The Works of Love Characters

  • Last updated on December 10, 2021

First published: 1952

Type of work: Novel

Type of plot: Regional

Time of work: The 1880’s to the 1930’s

Locale: Nebraska, California, and Chicago

Characters DiscussedWill Jennings Brady

Will Works of Love, TheJennings Brady, a hardworking man who holds a number of jobs, but none for very long. A onetime handyman, night clerk in a hotel, hotel manager, chicken farmer, egg entrepreneur, and waybill sorter, he finally ends up as a department store Santa Claus. The son of Nebraska pioneers, orphaned at an early age, he lacks culture and education. A taciturn and kind but naïve man who does not drink, smoke, gamble, or swear, he embarks on a quest that takes him from the desolate western plains to Omaha, then to California, and on to Chicago in search of his airy dreams of wealth, happiness, and love. He attains none of these. Along the way, his fortunes briefly rise but mainly fall. As a husband and father, he is inept and incapable of understanding the needs of his family. After repeated failures, both as a businessman and as a family man, he turns Will, Jr., over to foster parents and heads for Chicago, where he dies penniless and alone, after falling into a sewage canal.

Ethel Czerny Bassett

Ethel Czerny Bassett, a widow who marries Will Brady. A Bohemian immigrant, quiet and somewhat religious, she relies on Will’s help after the death of her husband, owner of the hotel where Brady works. After marrying Brady, she goes with him on a honeymoon to Colorado Springs, but she spends her nights there rolled up in a sheet, afraid to consummate the marriage. After returning to Nebraska, she still experiences sexual problems. Although Brady provides her with many domestic amenities, including a large house, she does not sleep with him. After discovering Brady’s affair with a cigar-counter girl in Omaha, she leaves.

Will Brady, Jr.

Will Brady, Jr., a baby adopted by Will Brady after a runaway prostitute abandoned him on Brady’s doorstep. Despite his father’s ineptitude as a parent, Will, Jr., does well in school, joins the Boy Scouts, and cultivates a love for nature. Often perplexed by his father’s odd behavior, he spends much of his time living elsewhere, mostly in foster homes.

Gertrude Long

Gertrude Long, Will Brady’s second wife, a cigar-counter girl and a prostitute. The young and immature daughter of vaudevillian actors, she first meets Brady in a hotel in Omaha. Attracted initially by his good looks and unusual behavior, she lets the relationship develop and marries him, only to discover that he is no more able to fulfill her needs than he was able to fulfill those of his first wife. Brady, preoccupied with his dreams of riches and power, spends all of his energy tending to business. Meanwhile, she spends her time idly listening to phonograph records and going to cheap films. Although she pities Brady, she does not love him, and their relationship slowly disintegrates after she joins him in California and begins again to work as a prostitute.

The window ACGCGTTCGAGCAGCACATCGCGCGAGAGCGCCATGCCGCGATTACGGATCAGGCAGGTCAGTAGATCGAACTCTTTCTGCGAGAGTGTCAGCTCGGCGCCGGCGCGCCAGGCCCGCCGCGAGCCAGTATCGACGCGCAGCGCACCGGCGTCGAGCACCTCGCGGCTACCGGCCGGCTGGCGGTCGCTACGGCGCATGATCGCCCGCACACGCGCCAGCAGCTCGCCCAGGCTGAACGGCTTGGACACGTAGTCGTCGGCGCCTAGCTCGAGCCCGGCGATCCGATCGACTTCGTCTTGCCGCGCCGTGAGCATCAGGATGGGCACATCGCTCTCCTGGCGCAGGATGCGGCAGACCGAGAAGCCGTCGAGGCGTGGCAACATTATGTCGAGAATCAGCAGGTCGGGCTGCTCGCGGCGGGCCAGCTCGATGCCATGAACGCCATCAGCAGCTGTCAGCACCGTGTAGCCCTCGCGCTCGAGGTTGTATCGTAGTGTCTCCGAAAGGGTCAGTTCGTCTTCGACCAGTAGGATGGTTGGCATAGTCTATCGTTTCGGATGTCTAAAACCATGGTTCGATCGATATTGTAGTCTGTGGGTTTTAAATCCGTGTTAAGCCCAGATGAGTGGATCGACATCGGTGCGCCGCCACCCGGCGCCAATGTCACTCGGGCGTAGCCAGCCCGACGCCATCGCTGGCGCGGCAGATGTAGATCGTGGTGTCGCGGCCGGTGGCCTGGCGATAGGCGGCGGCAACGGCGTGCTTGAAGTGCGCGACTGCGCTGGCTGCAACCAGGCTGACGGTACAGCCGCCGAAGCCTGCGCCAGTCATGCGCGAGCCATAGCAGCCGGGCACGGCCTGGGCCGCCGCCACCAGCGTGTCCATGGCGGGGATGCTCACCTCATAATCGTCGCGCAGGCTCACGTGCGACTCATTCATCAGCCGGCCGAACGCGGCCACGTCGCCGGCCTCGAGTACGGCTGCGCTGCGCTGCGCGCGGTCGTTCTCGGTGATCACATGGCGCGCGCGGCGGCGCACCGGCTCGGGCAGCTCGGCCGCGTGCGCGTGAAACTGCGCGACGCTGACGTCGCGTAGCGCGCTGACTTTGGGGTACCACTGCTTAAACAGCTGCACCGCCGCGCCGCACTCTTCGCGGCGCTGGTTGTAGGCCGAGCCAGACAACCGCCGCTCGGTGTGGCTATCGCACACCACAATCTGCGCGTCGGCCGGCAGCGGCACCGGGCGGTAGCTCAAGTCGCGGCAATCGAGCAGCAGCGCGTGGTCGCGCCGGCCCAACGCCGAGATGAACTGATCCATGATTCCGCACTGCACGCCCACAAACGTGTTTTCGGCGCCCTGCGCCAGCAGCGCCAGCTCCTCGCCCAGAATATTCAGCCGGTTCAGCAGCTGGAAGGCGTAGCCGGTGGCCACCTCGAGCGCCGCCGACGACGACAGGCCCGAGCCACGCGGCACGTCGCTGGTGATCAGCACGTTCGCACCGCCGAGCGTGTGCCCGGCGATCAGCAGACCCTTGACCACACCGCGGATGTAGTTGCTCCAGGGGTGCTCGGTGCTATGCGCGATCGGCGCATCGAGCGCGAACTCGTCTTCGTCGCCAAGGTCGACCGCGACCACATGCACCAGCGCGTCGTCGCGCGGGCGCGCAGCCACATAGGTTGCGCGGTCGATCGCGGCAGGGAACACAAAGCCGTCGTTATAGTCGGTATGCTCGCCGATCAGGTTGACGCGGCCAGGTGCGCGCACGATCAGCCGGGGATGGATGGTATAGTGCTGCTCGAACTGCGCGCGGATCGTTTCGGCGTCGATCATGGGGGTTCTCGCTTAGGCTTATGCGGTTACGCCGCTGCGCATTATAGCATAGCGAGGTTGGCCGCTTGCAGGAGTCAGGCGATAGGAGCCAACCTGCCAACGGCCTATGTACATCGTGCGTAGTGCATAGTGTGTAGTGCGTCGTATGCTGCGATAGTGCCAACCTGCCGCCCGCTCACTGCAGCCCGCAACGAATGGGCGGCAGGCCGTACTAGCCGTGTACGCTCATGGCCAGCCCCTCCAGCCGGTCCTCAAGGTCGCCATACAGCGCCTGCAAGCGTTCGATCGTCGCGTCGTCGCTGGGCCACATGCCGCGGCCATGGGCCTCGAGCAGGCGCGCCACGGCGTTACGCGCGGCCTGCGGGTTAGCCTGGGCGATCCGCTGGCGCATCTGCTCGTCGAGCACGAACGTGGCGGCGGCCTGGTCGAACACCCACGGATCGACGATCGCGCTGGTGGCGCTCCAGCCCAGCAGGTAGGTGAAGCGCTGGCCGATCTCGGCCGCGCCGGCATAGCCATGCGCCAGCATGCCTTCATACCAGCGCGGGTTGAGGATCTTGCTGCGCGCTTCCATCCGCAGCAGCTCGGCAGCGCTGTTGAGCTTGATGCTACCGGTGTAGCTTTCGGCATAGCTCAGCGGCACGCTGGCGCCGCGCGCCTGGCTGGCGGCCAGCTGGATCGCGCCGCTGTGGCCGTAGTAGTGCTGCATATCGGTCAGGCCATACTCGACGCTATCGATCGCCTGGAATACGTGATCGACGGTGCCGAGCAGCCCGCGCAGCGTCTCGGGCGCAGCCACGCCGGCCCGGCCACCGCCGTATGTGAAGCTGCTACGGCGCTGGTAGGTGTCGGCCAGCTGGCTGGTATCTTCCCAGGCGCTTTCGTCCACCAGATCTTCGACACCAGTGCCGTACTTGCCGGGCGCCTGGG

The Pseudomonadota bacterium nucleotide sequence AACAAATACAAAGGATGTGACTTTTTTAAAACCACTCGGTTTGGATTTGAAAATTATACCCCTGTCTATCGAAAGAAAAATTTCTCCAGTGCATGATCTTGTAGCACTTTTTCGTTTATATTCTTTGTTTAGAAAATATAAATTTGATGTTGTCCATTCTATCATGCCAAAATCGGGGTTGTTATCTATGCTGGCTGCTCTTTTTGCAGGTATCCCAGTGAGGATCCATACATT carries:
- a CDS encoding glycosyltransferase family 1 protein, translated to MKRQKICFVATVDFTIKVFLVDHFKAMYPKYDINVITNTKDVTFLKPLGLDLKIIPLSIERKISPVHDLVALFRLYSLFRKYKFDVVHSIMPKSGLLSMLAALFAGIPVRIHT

T. P. Luckett

T. P. Luckett, an egg producer and the person in charge of the Union Pacific commissary in Omaha. He persuades Will Brady to give up his hotel job in Calloway and lends him money to move to Murdock to raise chickens for the carriage trade.

BibliographyCrump, Gail B. The Novels of Wright Morris. Lincoln: University of Nebraska Press, 1978. Crump explores Morris’s novels and provides an overview and analysis.Knoll, Robert. Conversations with Wright Morris: Critical Views and Responses. Lincoln: University of Nebraska Press, 1977. A collection of essays and interviews with Morris.Madden, David. Wright Morris. New York: Twayne, 1965. Madden provides a critical and interpretive study of Morris with a close reading of his major works, a solid bibliography, and complete notes and references. Useful for Morris’s work through the early 1960s. An expanded version in the Twayne Authors series by Joseph J. Wydeven was published in 1998.Morris, Wright. “Wright Morris and the American Century.” Interview by James Hamilton. Poets and Writers Magazine 25 (November-December, 1997): 23-31. Morris comments on his career and his writing and photography over a period of fifty years. He discusses creative imagination and the influence of the American nation on his writing.Morris, Wright. “Wright Morris: The Art of Fiction CXXV.” Paris Review 33 (Fall, 1991): 52-94. Interview by Olga Carlisle and Jodie Ireland. A lengthy interview with Morris on various aspects of his life and career.Morris, Wright. Writing My Life: An Autobiography. Santa Rosa, Calif.: Black Sparrow Press, 1993. Morris reflects on his life and career as a photographer, essayist, novelist, and critic.Wydeven, Joseph J. Wright Morris Revisited. New York: Twayne, 1998. The first complete examination of the work of Wright Morris as a novelist and a photographer. Wydeven includes a portfolio of photographs by Morris along with a detailed analysis of the novels, criticism, and memoir that Morris produced. Wydeven focuses on Morris’s principal theme of the American Dream and the promise of the American West.
Categories: Characters